Consider this a digital high five

 Your friend,

Meredith

More about the Luoyang Orphanage

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Mimi and a Luoyang Little One

The Orphanage.

I’ve waited to write more about the orphanage, quite frankly, because I needed time to process it all before taking to the keyboard. Our daughter lived the first 2.5 years of her life in the care of the people of Luoyang.  We are grateful that she appears to have been healthy (with some minor issues) and grown normally during her time there.  We could tell from our limited interaction with the staff, that the people who work there do care about the pint-sized bundles of energy in their charge.

You may be surprised to know that visiting the orphanage of a child you have adopted from China is not always something that can or does happen for each adoptive family.  There are many factors such as distance, scheduling, personnel and paperwork that may throw a wrench into a family’s plan to visit their child’s orphanage. Furthermore, not all families want to make the trip.  When you have had a child for only a few days, there may be health or attachment issues that a long trip in a car or train wouldn’t help.  In addition to logistic problems there is an emotional risk of going back and taking your child with you.  Some children are very attached to their care givers and going back to their home and interacting with their friends and everything familiar, only to be taken away, can be traumatic.  They lose everything all over again.  It can also be hard for newly adoptive parents to watch as their children attach and cling to their former caregivers, wondering if they will want to come back into the arms of this stranger that now wants to be called ‘Mama.’  The truth is you don’t know how it will go until you get there.  You have to be willing to take the risk and deal with whatever happens…and we were.

I wanted to capture as much as we could in our time in Luoyang for the sake of our daughter.  I wanted to close the loop on so many open questions that called for more than second-hand knowledge from our agency. Only visiting in person could satisfy those questions. (Mimi felt the same way, so she joined us even though I was afraid her tender teacher-heart might not survive saying goodbye to the little ones that entered her life that day.)  Someday Little Li will want to know more and we will be able to at least share with her some basic first-hand knowledge of the first place she called home. 

 Our visit was the last stop of a marathon day that had started with the finalization of the adoption at one location, then a brief interaction with a notary official in another location and then a 2.5 hour drive to do the paperwork for her passport. (See my post on day 6.  )  Our visit to the orphanage happened at the end of an extremely long day and we were hot, tired and determined.  (Thankfully so was the other family adopting from the same facility. We were in this together!)  The clock soon ticked past the 5:00 pm mark, but the orphanage director was gracious enough to stay late in order for us to visit. What I saw there surprised me.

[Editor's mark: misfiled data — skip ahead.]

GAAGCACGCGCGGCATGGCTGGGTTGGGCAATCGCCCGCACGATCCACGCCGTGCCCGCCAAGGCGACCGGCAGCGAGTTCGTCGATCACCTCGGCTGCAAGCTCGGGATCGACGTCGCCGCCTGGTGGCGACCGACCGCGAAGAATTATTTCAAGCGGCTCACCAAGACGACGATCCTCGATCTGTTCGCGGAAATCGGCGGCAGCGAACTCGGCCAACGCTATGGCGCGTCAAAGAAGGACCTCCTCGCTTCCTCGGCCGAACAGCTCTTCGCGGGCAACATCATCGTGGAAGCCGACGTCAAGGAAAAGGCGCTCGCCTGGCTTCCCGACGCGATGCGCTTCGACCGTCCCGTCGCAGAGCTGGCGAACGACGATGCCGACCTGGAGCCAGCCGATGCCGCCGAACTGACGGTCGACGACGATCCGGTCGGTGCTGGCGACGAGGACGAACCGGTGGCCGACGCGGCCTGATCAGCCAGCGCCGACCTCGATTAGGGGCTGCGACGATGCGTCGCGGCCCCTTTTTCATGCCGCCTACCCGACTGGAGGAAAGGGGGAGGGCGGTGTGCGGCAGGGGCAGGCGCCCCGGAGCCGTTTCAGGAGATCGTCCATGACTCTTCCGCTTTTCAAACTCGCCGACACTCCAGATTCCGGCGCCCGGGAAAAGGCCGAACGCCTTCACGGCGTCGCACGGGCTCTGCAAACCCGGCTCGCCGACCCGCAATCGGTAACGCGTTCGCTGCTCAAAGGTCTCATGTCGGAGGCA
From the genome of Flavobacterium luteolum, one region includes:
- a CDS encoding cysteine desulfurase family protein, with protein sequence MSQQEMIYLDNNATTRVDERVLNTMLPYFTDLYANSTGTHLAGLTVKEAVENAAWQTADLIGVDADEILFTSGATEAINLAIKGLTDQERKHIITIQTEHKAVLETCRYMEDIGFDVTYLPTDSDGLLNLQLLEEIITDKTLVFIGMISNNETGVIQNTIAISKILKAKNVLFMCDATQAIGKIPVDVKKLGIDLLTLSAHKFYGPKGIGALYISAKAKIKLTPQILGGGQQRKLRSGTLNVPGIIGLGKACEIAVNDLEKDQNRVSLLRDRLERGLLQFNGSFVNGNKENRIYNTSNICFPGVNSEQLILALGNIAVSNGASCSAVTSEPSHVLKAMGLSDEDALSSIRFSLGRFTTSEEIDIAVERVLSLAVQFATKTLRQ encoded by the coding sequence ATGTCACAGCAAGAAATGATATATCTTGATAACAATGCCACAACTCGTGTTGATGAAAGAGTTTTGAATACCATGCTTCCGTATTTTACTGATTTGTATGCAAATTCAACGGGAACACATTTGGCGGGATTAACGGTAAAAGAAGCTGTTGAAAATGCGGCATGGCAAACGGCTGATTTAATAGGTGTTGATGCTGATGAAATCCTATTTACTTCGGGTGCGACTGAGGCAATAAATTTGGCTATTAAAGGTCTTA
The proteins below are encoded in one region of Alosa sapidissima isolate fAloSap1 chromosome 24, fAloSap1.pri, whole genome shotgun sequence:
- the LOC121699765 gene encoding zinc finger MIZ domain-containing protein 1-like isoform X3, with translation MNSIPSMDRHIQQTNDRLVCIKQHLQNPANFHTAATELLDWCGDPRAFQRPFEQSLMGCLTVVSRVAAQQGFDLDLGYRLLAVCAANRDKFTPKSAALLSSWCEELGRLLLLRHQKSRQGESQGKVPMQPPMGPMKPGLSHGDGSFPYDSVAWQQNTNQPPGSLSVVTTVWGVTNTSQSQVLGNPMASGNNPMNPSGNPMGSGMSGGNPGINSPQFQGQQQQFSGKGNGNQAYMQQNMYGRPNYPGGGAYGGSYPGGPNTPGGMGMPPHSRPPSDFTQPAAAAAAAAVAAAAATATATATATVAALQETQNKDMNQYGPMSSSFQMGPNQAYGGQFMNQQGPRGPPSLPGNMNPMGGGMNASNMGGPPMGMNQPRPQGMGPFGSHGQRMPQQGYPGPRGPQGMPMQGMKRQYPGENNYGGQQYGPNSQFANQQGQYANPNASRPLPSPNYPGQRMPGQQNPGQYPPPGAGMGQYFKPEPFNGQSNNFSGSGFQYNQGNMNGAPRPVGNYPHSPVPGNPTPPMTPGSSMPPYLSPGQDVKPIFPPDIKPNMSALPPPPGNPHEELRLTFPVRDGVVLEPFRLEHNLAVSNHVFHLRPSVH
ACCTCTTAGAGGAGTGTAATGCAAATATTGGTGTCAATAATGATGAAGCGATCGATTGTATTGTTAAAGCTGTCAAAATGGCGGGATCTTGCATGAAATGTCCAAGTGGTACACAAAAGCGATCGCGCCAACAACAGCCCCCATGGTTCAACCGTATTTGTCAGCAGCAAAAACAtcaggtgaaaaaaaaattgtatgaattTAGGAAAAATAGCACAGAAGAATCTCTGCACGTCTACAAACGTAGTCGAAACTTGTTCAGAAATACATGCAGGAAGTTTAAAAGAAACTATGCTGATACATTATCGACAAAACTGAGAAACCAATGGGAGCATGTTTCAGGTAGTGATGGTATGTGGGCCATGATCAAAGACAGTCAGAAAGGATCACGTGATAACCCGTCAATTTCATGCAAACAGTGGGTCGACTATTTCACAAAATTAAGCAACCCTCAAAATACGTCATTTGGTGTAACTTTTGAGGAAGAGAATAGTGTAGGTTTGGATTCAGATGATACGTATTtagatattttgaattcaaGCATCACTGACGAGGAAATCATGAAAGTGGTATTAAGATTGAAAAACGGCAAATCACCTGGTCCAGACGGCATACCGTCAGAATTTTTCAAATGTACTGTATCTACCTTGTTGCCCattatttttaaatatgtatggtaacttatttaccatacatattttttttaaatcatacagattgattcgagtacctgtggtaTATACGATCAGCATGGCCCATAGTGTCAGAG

The exterior of the orphanage

The building is over 10 stories tall and towered much higher than I expected.  It was large.  Very large.  It would have to be because it houses over 700 children.  That’s right. 700+ children wake up and go to sleep in a mass community of young citizens that band together to form their own family.  Keep in mind this was just ONE orphanage in ONE city! 

We were greeted outside by care givers on their way home.  They were excited to see both girls and obviously wanted to say goodbye.  We then were ushered into a first floor room that was our daughter’s actual room.  There were 14 cribs (probably twice the size of an American crib), 2 children in each crib and 2 caregivers.  We were told that the children only spend a few hours each day out of their crib.  At first you are enraged by the thought!  But then you consider the reality.  If you had to feed, change, bathe and play with 28 children under the age of three in one eight hour shift, that is no easy task.  (Much less trying to the emotional needs of the demanding toddler temperament!) Is there a better way to care for these kids?  Maybe, but there is no ideal solution and always a lack of people, time and money. (Some of the other orphanages have foster programs, but not every orphanage have  the resources to coordinate such a program.) Its just reality, like it or not.